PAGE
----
Proper Way to Use and Orbital Buffer - Honda Prelude Forum
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Old 07-21-2004, 12:06 PM   #1 (permalink)
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Proper Way to Use and Orbital Buffer

I scratched the crap out of a section of my paint using an orbital buffer. I was using Turtle Wax Rubbing Compound (Mild abrasive polish) with a styrofoam bonnet. It made swirls in my paint.

How much pressure do you apply?

How often do you move?

What product do you use to smooth out surface scratches?

What bonnet do you use for surface scratch removing, waxing, etc?

THANKS!
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Old 07-21-2004, 02:58 PM   #2 (permalink)
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Yikes! After I read "orbital buffer" I thought what kind? After I read "Turtle Wax Rubbing Compound" I said to myself "oh...no...". After I read "styrofoam bonnet" I thought .

First off, stay away from the Turtle Wax Rubbing Compound. If you're shopping at Wal Mart, Pep Boys, Autozone, and etc get yourself a Meguiar's No.2 or No.9 polish. They're pretty much several of the best polishes you can get off the shelf. Use a 100% cotton terry towel, fold it into 1/8ths and use even, firm pressure. Make sure to go in a straight line and follow the aerodynamics of the car. That means go left to right on the hood, roof and rear deck, and go up and down on the sides.

What kind of buffer are you using? And what's a styrofoam bonnet? Bonnets are usually used to remove waxes and polishes, rather than used with polishes to remove swirls.

You don't want to exert uncessary downward pressure on the surface of your car. That means let the product work itself, rather than you doing all the work. At most, you should exert no more than about 10lbs of pressure in addition to the weight of the machine. The key thing to remember is to let the product do the work, not you.

How often you move depends on how deep the marring is in the clearcoat. Obviously a surface in severe condition will require slower movement, whereas a surface in top-notch condition with very little swirls and marring will not require so much work.

Here's a diagram of how the passes should look:
[list=1][*]Red[*]Blue[*]Green[*]Purple[/list=1]
You want to do it evenly and start off with letting the weight of the machine do the work. Apply the product and spread it around with the machine, and make sure it's turned off so that you don't splatter it all over the place.
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Old 07-23-2004, 12:08 PM   #3 (permalink)
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w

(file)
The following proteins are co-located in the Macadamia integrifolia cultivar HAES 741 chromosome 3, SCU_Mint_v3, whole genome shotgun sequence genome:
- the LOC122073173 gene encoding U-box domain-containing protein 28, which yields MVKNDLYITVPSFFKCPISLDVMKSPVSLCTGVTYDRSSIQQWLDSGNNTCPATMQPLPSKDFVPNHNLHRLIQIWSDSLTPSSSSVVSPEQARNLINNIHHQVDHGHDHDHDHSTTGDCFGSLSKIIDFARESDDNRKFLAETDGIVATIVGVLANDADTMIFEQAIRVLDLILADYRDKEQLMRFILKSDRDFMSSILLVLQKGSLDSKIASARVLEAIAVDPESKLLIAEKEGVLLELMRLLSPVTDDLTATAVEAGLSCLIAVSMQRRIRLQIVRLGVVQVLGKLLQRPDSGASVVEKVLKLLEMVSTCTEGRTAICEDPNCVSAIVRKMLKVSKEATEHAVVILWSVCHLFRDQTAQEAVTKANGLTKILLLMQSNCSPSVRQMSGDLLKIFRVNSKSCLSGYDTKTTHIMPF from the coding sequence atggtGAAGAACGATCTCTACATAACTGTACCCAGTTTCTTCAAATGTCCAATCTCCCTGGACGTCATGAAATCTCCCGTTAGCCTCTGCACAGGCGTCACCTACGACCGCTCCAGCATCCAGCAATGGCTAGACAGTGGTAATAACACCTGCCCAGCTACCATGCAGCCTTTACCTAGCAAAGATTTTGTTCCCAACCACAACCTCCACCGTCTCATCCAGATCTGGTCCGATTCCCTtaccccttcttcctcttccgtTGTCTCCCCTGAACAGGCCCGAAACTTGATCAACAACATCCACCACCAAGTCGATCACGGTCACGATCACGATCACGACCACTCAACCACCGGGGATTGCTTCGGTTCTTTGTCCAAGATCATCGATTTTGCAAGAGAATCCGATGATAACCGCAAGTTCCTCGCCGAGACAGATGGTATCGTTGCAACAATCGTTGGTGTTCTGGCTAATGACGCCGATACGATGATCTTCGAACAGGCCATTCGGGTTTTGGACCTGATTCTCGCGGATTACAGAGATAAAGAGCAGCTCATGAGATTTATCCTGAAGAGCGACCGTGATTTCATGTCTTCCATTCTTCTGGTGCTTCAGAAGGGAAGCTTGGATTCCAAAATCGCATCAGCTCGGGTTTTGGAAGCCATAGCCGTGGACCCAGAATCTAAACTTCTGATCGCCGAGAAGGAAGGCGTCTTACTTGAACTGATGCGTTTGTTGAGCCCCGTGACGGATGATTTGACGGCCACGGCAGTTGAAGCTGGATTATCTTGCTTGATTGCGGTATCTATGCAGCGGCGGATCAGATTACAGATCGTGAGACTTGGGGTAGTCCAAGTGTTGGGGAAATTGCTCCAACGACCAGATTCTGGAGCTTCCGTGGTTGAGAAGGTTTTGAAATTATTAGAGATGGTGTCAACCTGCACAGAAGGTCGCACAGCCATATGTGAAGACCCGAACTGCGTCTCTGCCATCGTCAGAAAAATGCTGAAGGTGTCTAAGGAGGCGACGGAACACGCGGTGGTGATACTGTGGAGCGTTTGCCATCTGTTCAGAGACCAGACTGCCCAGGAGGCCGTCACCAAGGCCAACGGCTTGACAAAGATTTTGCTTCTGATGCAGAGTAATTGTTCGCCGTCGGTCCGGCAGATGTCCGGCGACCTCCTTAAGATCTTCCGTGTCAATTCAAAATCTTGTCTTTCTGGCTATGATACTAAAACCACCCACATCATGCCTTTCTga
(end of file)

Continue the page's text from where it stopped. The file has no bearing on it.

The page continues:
Great description...thanks.

Ill pick up some of the meguiars and use it. Wasnt sure if compound was a byhand or buffer application...Turtle Wax compound scratched no matter if i did it by hand or with the buffer.

BTW, this is a black and decker 6" orbital buffer. The syrofoam thing came with it and some terry cloth bonnets. They recommended the styrofoam for applying creamy things.
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Old 07-23-2004, 09:31 PM   #4 (permalink)
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A compound can be used with both by hand and with a buffer. The effects of it will be better enhanced with a buffer since you will physically tire out if you use arm power. Styrofoam is like a styrofoam cup...the pad is just a regular foam pad .
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Old 07-27-2004, 10:23 AM   #5 (permalink)
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I've got the foam pad as well and a thing terry with more of a thin raincoat type underside ...

what are these 2 used for ? (generic 8" buffer.. )
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Old 07-27-2004, 03:31 PM   #6 (permalink)
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The foam pad is used just like any other foam pad - to polish the surface. I'm guessing it's a white foam pad, and is fairly medium in coarseness. It's probably similar to a white LC pad for example, where it's primary use is to not cut, not apply wax, but to polish. I'm also guessing that the thin terry you're talking about is a bonnet. Does it look like it goes over a pad?
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Old 07-27-2004, 04:26 PM   #7 (permalink)
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I'll have to take a pic to better explain ...


Description on the above is :
1 foam bonnet - Frontmost in the photo, wtf this for?
1 wax applicator bonnet - This is the one with the sort of plastic backing..
2 terrycloth polishing bonnets
1 lamb's wool buffing bonnet - is this thing safe to use ??
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Old 07-27-2004, 04:51 PM   #8 (permalink)
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Those can be used to apply polishes and waxes as well. The pads that you read about in the Detailer's Forum is mainly hook and loop pads, which are velcro backed pads. Bonnets are designed to wrap over a backing plate. From what I've read, most people use bonnets for removal of polishes and waxes, rather than applying them since a velcro backed pad does a better job.

The foam bonnet can be used to apply a polish, and I'd be wary about using the lambswool bonnet. If it's anything like a regular ambswool pad, it's what the a lot of professionals use to correct major defects in paint since it can create a lot of heat and cutting power, rather than the foam pads us enthusiasts use usually to correct minor scratches, swirls and so on.
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